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Home :: Archive :: 1997 :: January ::
Re: A Very Drab
Shakespeare Electronic Conference, SHK 8.0144.  Wednesday, 29 January 1997.

(1)     From:   Patricia Southard Gourlay <
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        Date:   Tuesday, 28 Jan 1997 11:38:57 -0400 (EDT)
        Subj:   Re: SHK 8.0122  Q: A Very Drab

(2)     From:   Don Foster <
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        Date:   Tuesday, 28 Jan 1997 15:23:00 -0500 (EST)
        Subj:   Re: SHK 8.0122  Q: A Very Drab


(1)----------------------------------------------------------------------------
From:           Patricia Southard Gourlay <
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Date:           Tuesday, 28 Jan 1997 11:38:57 -0400 (EDT)
Subject: 8.0122  Q: A Very Drab
Comment:        Re: SHK 8.0122  Q: A Very Drab

The whore has no power or status, and no way to respond to wrongs (like abuse
or= being cheated?) except by screaming and cursing. Hamelt could be expressing
both self-contempt and his sense of helplessness.

(2)----------------------------------------------------------------------------
From:           Don Foster <
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Date:           Tuesday, 28 Jan 1997 15:23:00 -0500 (EST)
Subject: 8.0122  Q: A Very Drab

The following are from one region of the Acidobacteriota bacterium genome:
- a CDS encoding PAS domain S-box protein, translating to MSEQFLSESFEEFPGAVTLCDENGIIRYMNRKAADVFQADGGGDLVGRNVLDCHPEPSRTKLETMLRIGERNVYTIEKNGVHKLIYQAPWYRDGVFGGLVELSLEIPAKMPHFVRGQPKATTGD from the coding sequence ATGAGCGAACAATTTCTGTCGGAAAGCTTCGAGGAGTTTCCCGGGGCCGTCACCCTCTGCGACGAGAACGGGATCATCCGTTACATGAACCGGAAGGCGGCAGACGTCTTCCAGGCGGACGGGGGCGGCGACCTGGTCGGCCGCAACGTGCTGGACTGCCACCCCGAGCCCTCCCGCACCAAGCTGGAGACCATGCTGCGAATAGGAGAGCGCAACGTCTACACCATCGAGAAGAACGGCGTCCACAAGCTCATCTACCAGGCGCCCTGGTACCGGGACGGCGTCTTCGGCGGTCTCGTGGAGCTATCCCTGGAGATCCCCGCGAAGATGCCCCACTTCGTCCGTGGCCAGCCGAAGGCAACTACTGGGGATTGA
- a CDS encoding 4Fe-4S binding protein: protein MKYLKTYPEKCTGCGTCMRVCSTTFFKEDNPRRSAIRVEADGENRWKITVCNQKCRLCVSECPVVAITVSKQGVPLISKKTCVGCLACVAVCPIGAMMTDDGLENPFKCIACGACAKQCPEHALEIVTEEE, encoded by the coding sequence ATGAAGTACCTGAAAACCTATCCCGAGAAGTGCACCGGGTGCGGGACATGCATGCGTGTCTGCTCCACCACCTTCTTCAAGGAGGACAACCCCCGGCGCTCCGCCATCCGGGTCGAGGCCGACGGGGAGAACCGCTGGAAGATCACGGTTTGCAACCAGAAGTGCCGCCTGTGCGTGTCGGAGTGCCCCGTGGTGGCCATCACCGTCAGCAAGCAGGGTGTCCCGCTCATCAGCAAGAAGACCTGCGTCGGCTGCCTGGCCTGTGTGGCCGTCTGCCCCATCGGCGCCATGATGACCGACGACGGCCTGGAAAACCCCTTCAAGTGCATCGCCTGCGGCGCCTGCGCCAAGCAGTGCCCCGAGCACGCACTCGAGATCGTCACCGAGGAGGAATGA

Comment:        Re: SHK 8.0122  Q: A Very Drab

Re: Diana Smith's query.

cf.

       "...get thee hence, and pack like a lout.
 *Huf.* Adieu like a whore."  <T. Preston, *Cambises* [1570?]

"Pack, counterfeit, pack away, dissembling drab!" T. Heywood, *Edward IV*,
pt. 2 (pub. 1599);

Prostitutes were (1) forever forced to push off, to change their place of
residence, depending on available houses (hence, in part, pack/unpack/pack
away); (2) and (more importantly here) whores were proverbially temperatmental
shrill of tongue when upset.  Needless to say, Hamlet is having some anxieties
about his masculinity--having a self overfull of words but evidently lacking in
potent virtu.  (Branagh, no Coleridgian thinker or Nietzchean seer, has
remedied that with a Hamlet chock-full of transcendent masculinity.)

As for the question of what a male or female whore or drab is "like," here are
a few representative remarks by male authors:

"*Conscience*. What, Lucar, thou lookest like a whore full of deadly hate."
<Robert Wilson, *The Three Ladies of London* (1584)>

"like a whore in changeable array, / With painted cheeks / And coral lips,..."
<Thomas Moffet, *The Silkeworms and their Flies* (1599)>

"I came running to see them, who like a whore spoils every good thing that
comes into his hand." <T.Dekker, *If It be Not Good* (1612)>

Middleton has a satirical account of an encounter with a gorgeous and
effeminate cross-dressed male drab. See "Ingling Pyander," in T.M., *Six
Snarling Satires* (1599).  Also of interest: John Taylor's, "A Comparison
betwixt a Whore and a Book."

Don Foster
 

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